Research Q&A: Wondering how to participate? An expert weighs in
Christopher Elsner, program coordinator with the Office of Undergraduate Research. In laboratories across campus, undergraduates are involved in work alongside esteemed scientists learning valuable skills, but new students and freshman may not know where to start.
Every year at the University of Arizona, thousands of researchers attempt to answer hundreds of questions in order to understand everything from the biology of cancer to the science of sustainability.
In laboratories that bring millions of dollars in grants to UA, undergraduates work alongside esteemed scientists valuable skills and applying the knowledge gained in the classroom.
Research is a hallmark of any degree in the College of Science, with an estimated 85 percent of graduates participating in research during their undergraduate career, according to Christopher Elsner, a program coordinator with the Office of Undergraduate Research.
Research opportunities can be found all across campus and disciplines, from anthropology to English and business management to teaching strategies.
Freshmen stepping onto a college campus for the first time may be excited to contribute to all the great science happening at UA, but are unsure of where to start.
Daily Wildcat reporter Randall Eck talked with Elsner about the benefits of undergraduate research and how freshman can find opportunities to participate in research on campus. The interview is edited here for concision.
Daily Wildcat: What is the mission of the Office of Undergraduate Research?
Chris Elsner: Our mission at the Office of Undergraduate Research is to help get more students involved in research programs. We work primarily with the College of Science but are not limited to the College of Science. We try to help promote research opportunities, make them accessible to all students, and provide support to faculty to help students get the most out of their research experiences. We have a lot of resources available through our website to support students.
DW: What does a student gain from doing research during their undergraduate career?
CE: Research is really the most quintessential extracurricular learning activity students can be involved in as an undergraduate. It is an opportunity for students to apply what they have been learning in their academics in a real-world, hands-on setting. Most research nowadays is inter-disciplinary pushing students to bring together many different skills in their research. A lot of those skills students would not pick up from just from going to class. In particular, data analysis, statistics, coding, and effectively communicating their research are all invaluable skills learned by being involved in research.
DW: What advice would you give a Freshman looking to work in a research lab?
CE: First step, go to our website. That is the best place for freshman to get started in the College of Science. It is also important to remember that research is not limited to just STEM (science, technology, engineering and math) majors and can also come in the form of internships or industry focused experiences. We have a specific area on our website called “Getting Started in Research” and it maps our first steps. One of the biggest things students can do as a freshman to get involved in research is to start thinking about what interests them. We can help students identify and refine some of those interests.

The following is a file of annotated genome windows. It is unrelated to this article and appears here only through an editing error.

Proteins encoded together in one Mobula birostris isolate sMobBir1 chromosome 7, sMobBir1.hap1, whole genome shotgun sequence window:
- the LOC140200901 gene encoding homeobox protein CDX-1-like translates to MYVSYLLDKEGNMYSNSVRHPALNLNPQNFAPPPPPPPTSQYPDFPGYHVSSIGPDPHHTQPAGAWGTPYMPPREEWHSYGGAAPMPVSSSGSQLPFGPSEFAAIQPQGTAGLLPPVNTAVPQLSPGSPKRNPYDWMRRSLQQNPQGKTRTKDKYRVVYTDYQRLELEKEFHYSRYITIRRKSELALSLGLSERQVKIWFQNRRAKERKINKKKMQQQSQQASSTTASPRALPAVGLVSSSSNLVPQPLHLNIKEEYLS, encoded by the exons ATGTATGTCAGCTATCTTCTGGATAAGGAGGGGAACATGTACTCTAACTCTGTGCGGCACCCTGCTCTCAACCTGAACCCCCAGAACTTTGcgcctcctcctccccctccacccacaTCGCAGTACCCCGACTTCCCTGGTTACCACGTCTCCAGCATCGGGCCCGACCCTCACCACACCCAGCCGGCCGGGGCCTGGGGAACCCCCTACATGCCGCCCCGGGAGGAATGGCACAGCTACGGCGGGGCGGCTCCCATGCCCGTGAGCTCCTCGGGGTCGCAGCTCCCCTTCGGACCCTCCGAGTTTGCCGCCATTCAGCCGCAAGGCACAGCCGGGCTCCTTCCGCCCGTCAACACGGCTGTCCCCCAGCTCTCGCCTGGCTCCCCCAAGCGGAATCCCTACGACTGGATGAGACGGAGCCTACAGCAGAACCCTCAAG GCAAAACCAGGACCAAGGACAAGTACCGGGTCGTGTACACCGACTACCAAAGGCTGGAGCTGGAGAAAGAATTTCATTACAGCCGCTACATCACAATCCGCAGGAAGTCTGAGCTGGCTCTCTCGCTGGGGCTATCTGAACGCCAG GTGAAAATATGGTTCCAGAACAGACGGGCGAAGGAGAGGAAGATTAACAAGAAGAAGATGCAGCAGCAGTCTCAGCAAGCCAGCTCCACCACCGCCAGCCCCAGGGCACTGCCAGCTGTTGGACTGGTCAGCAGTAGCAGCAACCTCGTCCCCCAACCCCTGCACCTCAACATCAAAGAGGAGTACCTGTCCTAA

DW: What would you say to students who feel like they are too inexperienced to start looking for a research experience as a freshman?
CE: Try not to be intimidated. More often than not, faculty members want to start working with freshmen. Realistically, if students work on a research project, even if those students are seniors, they are not going to be experts. It is going to take a semester or a year to get up to speed in that lab and learn the necessary skills, equipment, procedures and research questions. The advantage of getting started early is that students have plenty of time to get up to speed. Students can start to apply the knowledge from their classes and make those connections much earlier on. By the time students are juniors and seniors, they are in a position to be making significant contributions to research with a faculty member, be a published author, and see their research projects come to fruition.
DW: Does the Office of Undergraduate Research offer any financial resources for students?
CE: The Office of Undergraduate Research does not offer students any financial resources. The College of Science does have several scholarships for students conducting research such as the Van de Verde Undergraduate Research Memorial Scholarship. Our website also provides resources to help find funding. Getting involved in clubs is also a way to have greater access to resources to help travel to conferences to present research. As a student, presenting and communicating research is an important part of the scientific process.
DW: What other advice would you offer students looking to get involved in research?
CE: Our website has a searchable database of faculty and their research. We also have a catalog of links to research both on and off campus. Our faculty members are very busy people and sometimes might be inaccessible; graduate students are great people to connect with as they understand the undergraduate experience and may be easier to get in contact with. It is really important for freshmen to start thinking about building relationships with faculty. I strongly recommend taking advantage of office hours. Sometimes the best way to get involved in research is learning about opportunities directly from faculty. When reaching out to faculty, students need to use a professional tone. When doing research for credit, students should participate in the 100% Engagement program to get the most out of their experience.
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